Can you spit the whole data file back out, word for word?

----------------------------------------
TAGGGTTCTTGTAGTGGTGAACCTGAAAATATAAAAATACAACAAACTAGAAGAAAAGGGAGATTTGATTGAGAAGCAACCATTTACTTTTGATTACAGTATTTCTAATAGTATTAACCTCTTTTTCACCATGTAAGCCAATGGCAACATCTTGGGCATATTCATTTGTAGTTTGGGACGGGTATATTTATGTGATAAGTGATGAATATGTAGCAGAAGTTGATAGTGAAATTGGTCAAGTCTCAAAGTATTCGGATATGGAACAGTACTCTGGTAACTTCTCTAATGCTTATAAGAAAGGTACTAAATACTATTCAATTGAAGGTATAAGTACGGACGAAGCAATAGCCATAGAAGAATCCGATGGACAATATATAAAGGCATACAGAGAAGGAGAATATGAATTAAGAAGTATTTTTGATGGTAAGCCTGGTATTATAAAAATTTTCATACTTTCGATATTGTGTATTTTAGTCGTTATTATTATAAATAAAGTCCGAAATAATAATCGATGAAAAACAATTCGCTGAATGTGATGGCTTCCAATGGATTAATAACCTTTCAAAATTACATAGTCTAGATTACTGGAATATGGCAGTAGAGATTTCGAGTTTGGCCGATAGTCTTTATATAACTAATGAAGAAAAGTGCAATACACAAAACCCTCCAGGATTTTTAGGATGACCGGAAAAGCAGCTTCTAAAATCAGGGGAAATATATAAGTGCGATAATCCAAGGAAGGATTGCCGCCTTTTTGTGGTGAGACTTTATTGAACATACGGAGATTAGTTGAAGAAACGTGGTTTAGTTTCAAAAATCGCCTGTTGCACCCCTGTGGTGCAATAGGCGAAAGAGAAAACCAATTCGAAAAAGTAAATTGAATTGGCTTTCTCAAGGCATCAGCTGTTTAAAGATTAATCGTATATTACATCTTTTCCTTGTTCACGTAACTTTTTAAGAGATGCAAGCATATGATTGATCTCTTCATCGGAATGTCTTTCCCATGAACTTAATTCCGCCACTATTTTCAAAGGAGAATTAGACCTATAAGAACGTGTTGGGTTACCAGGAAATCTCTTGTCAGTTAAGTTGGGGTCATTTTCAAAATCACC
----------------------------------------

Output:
TAGGGTTCTTGTAGTGGTGAACCTGAAAATATAAAAATACAACAAACTAGAAGAAAAGGGAGATTTGATTGAGAAGCAACCATTTACTTTTGATTACAGTATTTCTAATAGTATTAACCTCTTTTTCACCATGTAAGCCAATGGCAACATCTTGGGCATATTCATTTGTAGTTTGGGACGGGTATATTTATGTGATAAGTGATGAATATGTAGCAGAAGTTGATAGTGAAATTGGTCAAGTCTCAAAGTATTCGGATATGGAACAGTACTCTGGTAACTTCTCTAATGCTTATAAGAAAGGTACTAAATACTATTCAATTGAAGGTATAAGTACGGACGAAGCAATAGCCATAGAAGAATCCGATGGACAATATATAAAGGCATACAGAGAAGGAGAATATGAATTAAGAAGTATTTTTGATGGTAAGCCTGGTATTATAAAAATTTTCATACTTTCGATATTGTGTATTTTAGTCGTTATTATTATAAATAAAGTCCGAAATAATAATCGATGAAAAACAATTCGCTGAATGTGATGGCTTCCAATGGATTAATAACCTTTCAAAATTACATAGTCTAGATTACTGGAATATGGCAGTAGAGATTTCGAGTTTGGCCGATAGTCTTTATATAACTAATGAAGAAAAGTGCAATACACAAAACCCTCCAGGATTTTTAGGATGACCGGAAAAGCAGCTTCTAAAATCAGGGGAAATATATAAGTGCGATAATCCAAGGAAGGATTGCCGCCTTTTTGTGGTGAGACTTTATTGAACATACGGAGATTAGTTGAAGAAACGTGGTTTAGTTTCAAAAATCGCCTGTTGCACCCCTGTGGTGCAATAGGCGAAAGAGAAAACCAATTCGAAAAAGTAAATTGAATTGGCTTTCTCAAGGCATCAGCTGTTTAAAGATTAATCGTATATTACATCTTTTCCTTGTTCACGTAACTTTTTAAGAGATGCAAGCATATGATTGATCTCTTCATCGGAATGTCTTTCCCATGAACTTAATTCCGCCACTATTTTCAAAGGAGAATTAGACCTATAAGAACGTGTTGGGTTACCAGGAAATCTCTTGTCAGTTAAGTTGGGGTCATTTTCAAAATCACC